The Sunday Times focussed on the apparent frostiness, with the headline: "Warring Windsors' awkward truce to honour the Queen".
Senior royals including the queen's children, Princess Anne and Princes Andrew and Edward and their families also inspected flowers outside Balmoral, where the queen's body lay in the ballroom.
'Many, many people'
The symbolism of the queen's last journey will be heavy for Scotland -- a nation with deep royal links, but where there is also a strong independence movement intent on severing the centuries-old union with the United Kingdom.
Dedicated viewing points are being set up along the route, although mourners will be asked not to throw flowers at the convoy as it passes.
"We anticipate many, many people will be keen to pay their respects," First Minister Nicola Sturgeon said.
The queen's coffin will be taken to the Holyroodhouse Palace, the monarch's official residence in Scotland, where it will rest for a day.
King Charles and other royals will on Monday take part in a procession to convey her coffin along Edinburgh's Royal Mile to St Giles' Cathedral.
The following day the coffin will be flown by Royal Air Force jet to Northolt airfield near London, and driven to Buckingham Palace. Then, on Wednesday, it will be moved to Westminster Hall to lie in state.
King Charles will also visit Northern Ireland and Wales in a show of national unity, accompanied by British Prime Minister Liz Truss, who was only appointed by the late queen on Tuesday.
He has seen his popularity recover since the death of his former wife Diana, Princess of Wales, in a 1997 car crash, but he takes the throne at a moment of deep anxiety in Britain over the spiralling cost of living and international instability caused by the war in Ukraine.
Charles vowed at the formal Accession Council at St James's Palace on Saturday that he would "strive to follow the inspiring example I have been set" by his mother during her "lifetime of service".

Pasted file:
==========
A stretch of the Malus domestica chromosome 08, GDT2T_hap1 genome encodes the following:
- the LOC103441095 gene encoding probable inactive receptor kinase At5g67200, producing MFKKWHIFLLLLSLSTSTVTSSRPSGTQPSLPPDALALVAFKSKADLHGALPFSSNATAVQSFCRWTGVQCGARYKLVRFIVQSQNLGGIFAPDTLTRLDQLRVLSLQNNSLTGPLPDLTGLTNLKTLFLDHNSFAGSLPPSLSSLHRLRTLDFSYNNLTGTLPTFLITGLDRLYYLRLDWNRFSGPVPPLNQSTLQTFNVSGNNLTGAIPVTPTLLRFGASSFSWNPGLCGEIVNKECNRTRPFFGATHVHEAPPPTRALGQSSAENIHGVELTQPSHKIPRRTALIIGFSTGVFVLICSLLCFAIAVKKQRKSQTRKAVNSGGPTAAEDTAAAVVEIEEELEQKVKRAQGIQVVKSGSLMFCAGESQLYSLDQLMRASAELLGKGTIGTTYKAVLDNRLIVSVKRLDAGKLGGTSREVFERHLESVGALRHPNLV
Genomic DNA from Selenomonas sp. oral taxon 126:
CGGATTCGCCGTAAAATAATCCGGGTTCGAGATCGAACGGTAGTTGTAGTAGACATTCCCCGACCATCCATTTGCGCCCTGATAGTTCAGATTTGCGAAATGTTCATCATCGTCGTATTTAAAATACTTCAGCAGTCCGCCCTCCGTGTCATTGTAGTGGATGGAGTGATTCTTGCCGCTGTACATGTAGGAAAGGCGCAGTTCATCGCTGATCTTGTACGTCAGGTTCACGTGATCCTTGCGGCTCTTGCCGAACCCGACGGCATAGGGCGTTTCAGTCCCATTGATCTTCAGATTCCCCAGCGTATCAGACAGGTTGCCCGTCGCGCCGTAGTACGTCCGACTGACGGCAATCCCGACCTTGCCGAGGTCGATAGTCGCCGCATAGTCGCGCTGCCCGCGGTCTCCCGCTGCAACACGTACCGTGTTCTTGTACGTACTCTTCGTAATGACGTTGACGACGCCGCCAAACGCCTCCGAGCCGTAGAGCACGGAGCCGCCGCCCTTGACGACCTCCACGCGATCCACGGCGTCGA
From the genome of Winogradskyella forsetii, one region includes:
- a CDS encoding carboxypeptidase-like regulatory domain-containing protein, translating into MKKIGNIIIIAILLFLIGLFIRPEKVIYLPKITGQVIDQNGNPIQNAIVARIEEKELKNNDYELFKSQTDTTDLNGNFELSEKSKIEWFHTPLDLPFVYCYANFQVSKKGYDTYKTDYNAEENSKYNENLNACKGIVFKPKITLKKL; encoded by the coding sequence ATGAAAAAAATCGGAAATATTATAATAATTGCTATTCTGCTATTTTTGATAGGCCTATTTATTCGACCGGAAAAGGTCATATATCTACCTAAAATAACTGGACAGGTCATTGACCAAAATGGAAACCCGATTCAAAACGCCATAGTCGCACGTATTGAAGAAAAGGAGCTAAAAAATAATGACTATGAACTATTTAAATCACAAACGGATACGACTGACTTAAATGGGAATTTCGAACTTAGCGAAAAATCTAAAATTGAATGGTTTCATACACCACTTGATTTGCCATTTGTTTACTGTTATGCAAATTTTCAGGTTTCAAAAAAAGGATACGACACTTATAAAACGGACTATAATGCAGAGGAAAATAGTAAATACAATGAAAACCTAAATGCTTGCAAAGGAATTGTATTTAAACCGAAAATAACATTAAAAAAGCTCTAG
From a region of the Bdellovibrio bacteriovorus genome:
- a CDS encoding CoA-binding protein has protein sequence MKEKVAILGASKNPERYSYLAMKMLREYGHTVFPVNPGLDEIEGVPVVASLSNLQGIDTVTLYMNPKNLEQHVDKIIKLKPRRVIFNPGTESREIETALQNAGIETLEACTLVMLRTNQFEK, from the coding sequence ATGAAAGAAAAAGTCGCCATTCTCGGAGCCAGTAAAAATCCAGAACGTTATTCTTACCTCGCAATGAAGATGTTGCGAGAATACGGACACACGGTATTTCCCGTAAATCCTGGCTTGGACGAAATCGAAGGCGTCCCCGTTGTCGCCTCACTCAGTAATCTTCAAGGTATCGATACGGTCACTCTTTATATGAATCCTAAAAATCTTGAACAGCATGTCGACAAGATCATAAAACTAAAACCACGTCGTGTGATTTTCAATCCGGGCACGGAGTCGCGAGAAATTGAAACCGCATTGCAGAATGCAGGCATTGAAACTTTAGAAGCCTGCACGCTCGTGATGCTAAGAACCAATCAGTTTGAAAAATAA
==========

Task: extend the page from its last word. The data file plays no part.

The centuries-old tradition was televised live for the first time, featuring a fanfare of trumpets and a court official wearing a feathered hat to declare him king from a palace balcony.
Thousands of people have gathered outside Buckingham Palace and other royal residences in recent days to lay flowers and messages of condolence, or simply to experience history in the making.
But officials expect far more people to pay their respects while the queen lies in state, before the televised funeral service at Westminster Abbey opposite.
The funeral for the queen -- who came to the throne aged just 25 in 1952 -- will be attended by national leaders including US President Joe Biden, Australian Prime Minister Anthony Albanese and possibly Japanese Emperor Naruhito.
Her record 70 years on the throne were a constant during a turbulent time for Britain, from a world of post-war deprivation and the loss of its empire, to more recent traumas like the coronavirus pandemic.
Charles's coronation, an elaborate ritual steeped in tradition and history, will take place in the same historic surroundings of Westminster Abbey, as it has for centuries, on a date to be fixed.